Are these popular retirement funds the best place for your money?

Many people have access to a 401(k) plan through an employer. And if you are one of them, it is usually advantageous to register.

The benefit of participating in a 401(k) is having access to employer matching funds. In addition, contributions are transparent. Because they’re considered initial payroll deductions, there’s little work to do once you sign up.

But that doesn’t mean you don’t have to put any effort in your 401(k). While you don’t have to actively write a check every month, you do need to make sure your money is invested appropriately. And to that end, you might be inclined to put your money in a target date fund. Whether that’s a good idea, however, is up for debate.

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How target date funds work

Target date funds are set up to invest your money more aggressively early on, then move into more conservative investments as your designated milestone arrives. In the case of a 401(k), a target date fund would force you to invest in more aggressive investments before retirement, like stocks, and then turn to safer investments, like bonds, later. approaching retirement.

When you first open a 401(k), you will usually be automatically enrolled in a target date fund. And from there, it will be up to you to choose another house for your money or leave it where it is.

In fact, in a recent Vanguard report, 81% of all 401(k) plan participants used target date funds. And 69% had their entire retirement account invested in such a fund. But there are pitfalls to relying on these funds to meet your retirement savings goals.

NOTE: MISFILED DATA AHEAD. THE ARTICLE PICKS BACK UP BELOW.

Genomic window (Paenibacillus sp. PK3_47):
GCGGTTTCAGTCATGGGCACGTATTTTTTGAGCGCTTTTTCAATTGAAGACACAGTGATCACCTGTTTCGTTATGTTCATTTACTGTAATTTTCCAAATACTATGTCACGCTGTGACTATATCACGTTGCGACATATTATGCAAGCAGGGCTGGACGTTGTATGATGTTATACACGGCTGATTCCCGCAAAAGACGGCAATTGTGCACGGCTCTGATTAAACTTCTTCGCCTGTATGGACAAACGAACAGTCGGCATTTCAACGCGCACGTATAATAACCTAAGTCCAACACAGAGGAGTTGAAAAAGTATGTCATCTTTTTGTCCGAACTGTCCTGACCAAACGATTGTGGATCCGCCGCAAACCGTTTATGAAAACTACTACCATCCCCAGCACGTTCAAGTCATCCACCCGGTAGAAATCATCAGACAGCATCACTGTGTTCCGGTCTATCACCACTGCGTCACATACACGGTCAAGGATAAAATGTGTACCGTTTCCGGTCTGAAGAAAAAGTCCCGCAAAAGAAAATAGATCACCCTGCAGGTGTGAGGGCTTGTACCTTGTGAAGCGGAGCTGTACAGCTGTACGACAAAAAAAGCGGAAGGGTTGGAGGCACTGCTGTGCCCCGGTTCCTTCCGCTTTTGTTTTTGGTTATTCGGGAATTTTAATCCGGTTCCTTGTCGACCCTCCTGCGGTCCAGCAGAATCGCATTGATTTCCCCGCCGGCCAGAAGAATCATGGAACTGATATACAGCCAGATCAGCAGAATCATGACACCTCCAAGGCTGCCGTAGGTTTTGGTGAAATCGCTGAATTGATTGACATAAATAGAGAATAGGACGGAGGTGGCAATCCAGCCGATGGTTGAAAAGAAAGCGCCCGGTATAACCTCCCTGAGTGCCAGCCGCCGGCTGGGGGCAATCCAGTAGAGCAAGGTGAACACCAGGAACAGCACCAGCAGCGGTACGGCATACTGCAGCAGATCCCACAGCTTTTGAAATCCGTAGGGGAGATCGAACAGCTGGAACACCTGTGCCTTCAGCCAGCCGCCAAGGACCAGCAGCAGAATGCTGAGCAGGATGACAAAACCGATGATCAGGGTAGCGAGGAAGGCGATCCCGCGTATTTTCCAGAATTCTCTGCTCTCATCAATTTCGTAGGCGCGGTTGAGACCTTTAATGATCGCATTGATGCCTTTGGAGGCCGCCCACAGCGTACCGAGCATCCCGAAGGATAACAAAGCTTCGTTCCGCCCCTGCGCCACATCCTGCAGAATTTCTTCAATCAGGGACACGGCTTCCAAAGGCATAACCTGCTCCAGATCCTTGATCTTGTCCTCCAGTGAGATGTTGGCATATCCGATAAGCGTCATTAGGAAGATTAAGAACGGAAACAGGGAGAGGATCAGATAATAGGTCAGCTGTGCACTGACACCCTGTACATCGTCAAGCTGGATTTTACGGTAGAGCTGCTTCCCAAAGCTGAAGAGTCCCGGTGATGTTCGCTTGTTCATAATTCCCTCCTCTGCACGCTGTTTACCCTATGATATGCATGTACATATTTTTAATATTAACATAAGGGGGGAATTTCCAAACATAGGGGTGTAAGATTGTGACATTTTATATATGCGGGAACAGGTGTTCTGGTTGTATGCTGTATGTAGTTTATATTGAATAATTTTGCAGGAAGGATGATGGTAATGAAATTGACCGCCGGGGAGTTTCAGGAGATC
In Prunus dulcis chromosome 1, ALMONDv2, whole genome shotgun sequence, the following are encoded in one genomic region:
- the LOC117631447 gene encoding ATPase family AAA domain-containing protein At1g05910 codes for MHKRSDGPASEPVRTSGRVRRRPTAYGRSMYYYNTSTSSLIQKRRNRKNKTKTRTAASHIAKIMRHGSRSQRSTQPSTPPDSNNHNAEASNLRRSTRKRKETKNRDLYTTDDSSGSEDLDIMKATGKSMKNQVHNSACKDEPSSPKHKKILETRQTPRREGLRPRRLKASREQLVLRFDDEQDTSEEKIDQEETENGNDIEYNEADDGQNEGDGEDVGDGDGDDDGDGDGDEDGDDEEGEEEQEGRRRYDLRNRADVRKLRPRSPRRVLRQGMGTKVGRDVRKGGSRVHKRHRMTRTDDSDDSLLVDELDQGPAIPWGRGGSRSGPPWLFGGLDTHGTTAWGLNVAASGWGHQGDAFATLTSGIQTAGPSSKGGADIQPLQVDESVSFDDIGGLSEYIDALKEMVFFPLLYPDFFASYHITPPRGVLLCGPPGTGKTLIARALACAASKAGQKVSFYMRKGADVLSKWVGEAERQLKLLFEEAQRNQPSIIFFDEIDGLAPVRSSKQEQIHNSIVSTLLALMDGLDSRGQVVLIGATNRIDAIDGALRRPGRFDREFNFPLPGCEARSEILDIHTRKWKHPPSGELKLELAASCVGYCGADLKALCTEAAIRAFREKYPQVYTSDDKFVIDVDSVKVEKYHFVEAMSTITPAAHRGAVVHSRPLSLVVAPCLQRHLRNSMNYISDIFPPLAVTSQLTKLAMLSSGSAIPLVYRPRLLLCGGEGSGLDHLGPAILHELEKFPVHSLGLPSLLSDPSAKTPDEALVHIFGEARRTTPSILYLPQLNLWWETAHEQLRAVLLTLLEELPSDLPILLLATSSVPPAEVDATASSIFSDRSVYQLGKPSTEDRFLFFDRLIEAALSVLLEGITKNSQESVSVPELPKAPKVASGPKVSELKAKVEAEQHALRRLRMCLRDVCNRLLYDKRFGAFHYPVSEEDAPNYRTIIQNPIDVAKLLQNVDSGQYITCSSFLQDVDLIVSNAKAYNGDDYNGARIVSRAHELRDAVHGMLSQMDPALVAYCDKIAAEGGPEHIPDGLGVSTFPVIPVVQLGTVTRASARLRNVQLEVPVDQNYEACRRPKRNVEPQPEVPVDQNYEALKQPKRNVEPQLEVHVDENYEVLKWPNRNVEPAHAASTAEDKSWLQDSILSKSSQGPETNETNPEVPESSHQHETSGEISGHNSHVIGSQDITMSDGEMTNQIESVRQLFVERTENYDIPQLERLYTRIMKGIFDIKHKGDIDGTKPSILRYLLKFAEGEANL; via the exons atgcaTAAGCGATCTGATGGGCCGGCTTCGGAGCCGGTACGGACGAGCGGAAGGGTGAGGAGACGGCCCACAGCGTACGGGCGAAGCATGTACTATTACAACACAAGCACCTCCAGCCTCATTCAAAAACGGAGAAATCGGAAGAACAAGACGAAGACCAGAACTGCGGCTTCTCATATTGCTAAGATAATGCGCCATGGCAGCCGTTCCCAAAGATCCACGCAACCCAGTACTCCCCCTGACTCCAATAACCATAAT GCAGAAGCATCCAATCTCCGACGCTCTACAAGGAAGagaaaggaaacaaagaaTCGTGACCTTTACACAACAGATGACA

Target date funds could mislead you

Although target date funds are touted to take the guesswork out of investing, they tend to err on the side of being overly conservative. This, in turn, could leave you with a lack of savings once retirement begins.

Additionally, target date funds tend to charge high fees. These could eat away at your yields over the years, reducing your nest egg.

An alternative to explore

It’s easy to see the appeal of target date funds. In theory, they allow you to reach your savings goals without having to do a lot of work.

But if that’s a route you’d like to take, there might be a better solution: index funds. These are usually found in 401(k)s and the advantage of owning them is that they often charge lower fees than target date funds. And depending on the funds you choose, the investments at your fingertips might lend themselves better to growing your retirement plan.

Another option is to split your savings between a target date and index funds. It’s a good choice to consider if you’re a more conservative investor.

Know how you are invested

No matter how you choose to invest the money in your 401(k), don’t make the mistake of opening an account and not knowing where the money is going. Chances are it will end up in a target date fund. And while that’s not automatically a bad thing, it’s important to understand how your contributions are being invested and whether this option is likely to make your long-term goals achievable.


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